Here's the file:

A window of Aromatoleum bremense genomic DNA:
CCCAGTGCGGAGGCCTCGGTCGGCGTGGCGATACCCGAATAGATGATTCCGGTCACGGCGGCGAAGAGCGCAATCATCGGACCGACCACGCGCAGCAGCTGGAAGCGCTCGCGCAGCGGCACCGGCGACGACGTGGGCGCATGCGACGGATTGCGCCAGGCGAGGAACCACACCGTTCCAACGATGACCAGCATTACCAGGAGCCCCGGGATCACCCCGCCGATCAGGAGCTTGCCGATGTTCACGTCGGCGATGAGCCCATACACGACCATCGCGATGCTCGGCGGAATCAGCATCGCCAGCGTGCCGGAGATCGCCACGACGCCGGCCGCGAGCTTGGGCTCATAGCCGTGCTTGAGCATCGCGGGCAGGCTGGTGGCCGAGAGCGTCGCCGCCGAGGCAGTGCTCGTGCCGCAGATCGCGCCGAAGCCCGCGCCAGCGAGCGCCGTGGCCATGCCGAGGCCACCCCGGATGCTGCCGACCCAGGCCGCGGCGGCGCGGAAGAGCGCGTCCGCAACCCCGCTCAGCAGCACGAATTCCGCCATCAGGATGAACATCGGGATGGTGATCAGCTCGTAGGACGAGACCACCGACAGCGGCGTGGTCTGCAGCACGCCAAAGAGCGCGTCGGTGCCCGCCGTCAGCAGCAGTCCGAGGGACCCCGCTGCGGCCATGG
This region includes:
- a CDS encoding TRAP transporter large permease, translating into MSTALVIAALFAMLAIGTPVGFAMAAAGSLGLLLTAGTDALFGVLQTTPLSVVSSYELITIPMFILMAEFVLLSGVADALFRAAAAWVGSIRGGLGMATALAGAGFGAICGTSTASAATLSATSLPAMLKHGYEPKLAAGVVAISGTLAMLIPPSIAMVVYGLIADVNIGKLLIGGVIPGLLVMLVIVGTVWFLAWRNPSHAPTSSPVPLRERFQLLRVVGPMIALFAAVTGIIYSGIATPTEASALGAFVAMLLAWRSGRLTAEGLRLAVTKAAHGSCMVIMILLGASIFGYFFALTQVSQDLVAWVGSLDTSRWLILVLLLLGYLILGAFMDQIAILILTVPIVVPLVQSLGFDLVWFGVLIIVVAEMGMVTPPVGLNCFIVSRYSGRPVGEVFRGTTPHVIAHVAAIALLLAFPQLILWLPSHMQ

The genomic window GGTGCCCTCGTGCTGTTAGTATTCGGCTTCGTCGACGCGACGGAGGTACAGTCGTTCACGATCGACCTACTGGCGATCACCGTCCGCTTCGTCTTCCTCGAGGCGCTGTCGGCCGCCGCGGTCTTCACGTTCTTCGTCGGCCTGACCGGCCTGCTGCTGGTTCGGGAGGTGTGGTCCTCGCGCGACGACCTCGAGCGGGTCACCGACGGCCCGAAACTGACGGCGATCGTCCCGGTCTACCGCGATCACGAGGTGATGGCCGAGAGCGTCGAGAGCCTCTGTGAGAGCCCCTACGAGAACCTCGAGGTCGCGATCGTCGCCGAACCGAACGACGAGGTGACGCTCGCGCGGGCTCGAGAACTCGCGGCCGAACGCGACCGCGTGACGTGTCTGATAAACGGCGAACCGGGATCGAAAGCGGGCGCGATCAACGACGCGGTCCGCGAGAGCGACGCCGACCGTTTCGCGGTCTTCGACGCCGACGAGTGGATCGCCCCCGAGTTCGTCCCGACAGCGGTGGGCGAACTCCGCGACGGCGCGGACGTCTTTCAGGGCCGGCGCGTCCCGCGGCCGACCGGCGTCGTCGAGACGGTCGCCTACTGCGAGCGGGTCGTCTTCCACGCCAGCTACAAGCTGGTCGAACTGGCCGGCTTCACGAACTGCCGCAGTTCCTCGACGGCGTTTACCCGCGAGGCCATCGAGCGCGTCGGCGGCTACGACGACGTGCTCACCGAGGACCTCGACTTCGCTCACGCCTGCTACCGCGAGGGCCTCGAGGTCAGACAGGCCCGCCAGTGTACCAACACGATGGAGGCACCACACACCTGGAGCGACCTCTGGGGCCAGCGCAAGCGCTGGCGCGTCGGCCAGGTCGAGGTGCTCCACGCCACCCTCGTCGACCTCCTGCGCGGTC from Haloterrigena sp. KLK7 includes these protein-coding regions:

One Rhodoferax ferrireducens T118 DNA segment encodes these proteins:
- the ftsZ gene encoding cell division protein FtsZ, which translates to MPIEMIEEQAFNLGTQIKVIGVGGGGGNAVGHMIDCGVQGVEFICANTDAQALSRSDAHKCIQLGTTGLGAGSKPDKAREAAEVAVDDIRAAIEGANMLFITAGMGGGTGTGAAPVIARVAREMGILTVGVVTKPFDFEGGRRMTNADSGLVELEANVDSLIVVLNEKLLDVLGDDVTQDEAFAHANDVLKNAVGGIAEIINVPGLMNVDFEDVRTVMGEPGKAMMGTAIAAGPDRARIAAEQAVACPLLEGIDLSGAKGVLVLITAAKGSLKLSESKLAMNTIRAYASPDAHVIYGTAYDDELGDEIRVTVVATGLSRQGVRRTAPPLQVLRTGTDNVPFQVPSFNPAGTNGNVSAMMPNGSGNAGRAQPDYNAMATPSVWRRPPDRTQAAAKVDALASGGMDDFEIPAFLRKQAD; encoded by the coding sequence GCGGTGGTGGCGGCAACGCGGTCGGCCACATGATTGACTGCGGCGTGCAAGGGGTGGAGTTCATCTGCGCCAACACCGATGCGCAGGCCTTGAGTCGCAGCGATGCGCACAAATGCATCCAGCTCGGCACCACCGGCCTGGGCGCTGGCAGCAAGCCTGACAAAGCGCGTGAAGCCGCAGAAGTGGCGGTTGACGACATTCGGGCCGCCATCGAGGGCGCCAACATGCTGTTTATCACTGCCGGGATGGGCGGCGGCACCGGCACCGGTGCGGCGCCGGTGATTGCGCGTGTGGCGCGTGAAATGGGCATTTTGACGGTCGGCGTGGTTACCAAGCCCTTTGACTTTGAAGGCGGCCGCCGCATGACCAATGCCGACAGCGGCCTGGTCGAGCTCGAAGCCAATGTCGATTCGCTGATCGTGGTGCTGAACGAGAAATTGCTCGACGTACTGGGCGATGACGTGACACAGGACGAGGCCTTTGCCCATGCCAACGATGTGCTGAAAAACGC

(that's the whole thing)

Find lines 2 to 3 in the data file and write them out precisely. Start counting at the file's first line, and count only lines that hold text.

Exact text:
CCCAGTGCGGAGGCCTCGGTCGGCGTGGCGATACCCGAATAGATGATTCCGGTCACGGCGGCGAAGAGCGCAATCATCGGACCGACCACGCGCAGCAGCTGGAAGCGCTCGCGCAGCGGCACCGGCGACGACGTGGGCGCATGCGACGGATTGCGCCAGGCGAGGAACCACACCGTTCCAACGATGACCAGCATTACCAGGAGCCCCGGGATCACCCCGCCGATCAGGAGCTTGCCGATGTTCACGTCGGCGATGAGCCCATACACGACCATCGCGATGCTCGGCGGAATCAGCATCGCCAGCGTGCCGGAGATCGCCACGACGCCGGCCGCGAGCTTGGGCTCATAGCCGTGCTTGAGCATCGCGGGCAGGCTGGTGGCCGAGAGCGTCGCCGCCGAGGCAGTGCTCGTGCCGCAGATCGCGCCGAAGCCCGCGCCAGCGAGCGCCGTGGCCATGCCGAGGCCACCCCGGATGCTGCCGACCCAGGCCGCGGCGGCGCGGAAGAGCGCGTCCGCAACCCCGCTCAGCAGCACGAATTCCGCCATCAGGATGAACATCGGGATGGTGATCAGCTCGTAGGACGAGACCACCGACAGCGGCGTGGTCTGCAGCACGCCAAAGAGCGCGTCGGTGCCCGCCGTCAGCAGCAGTCCGAGGGACCCCGCTGCGGCCATGG
This region includes: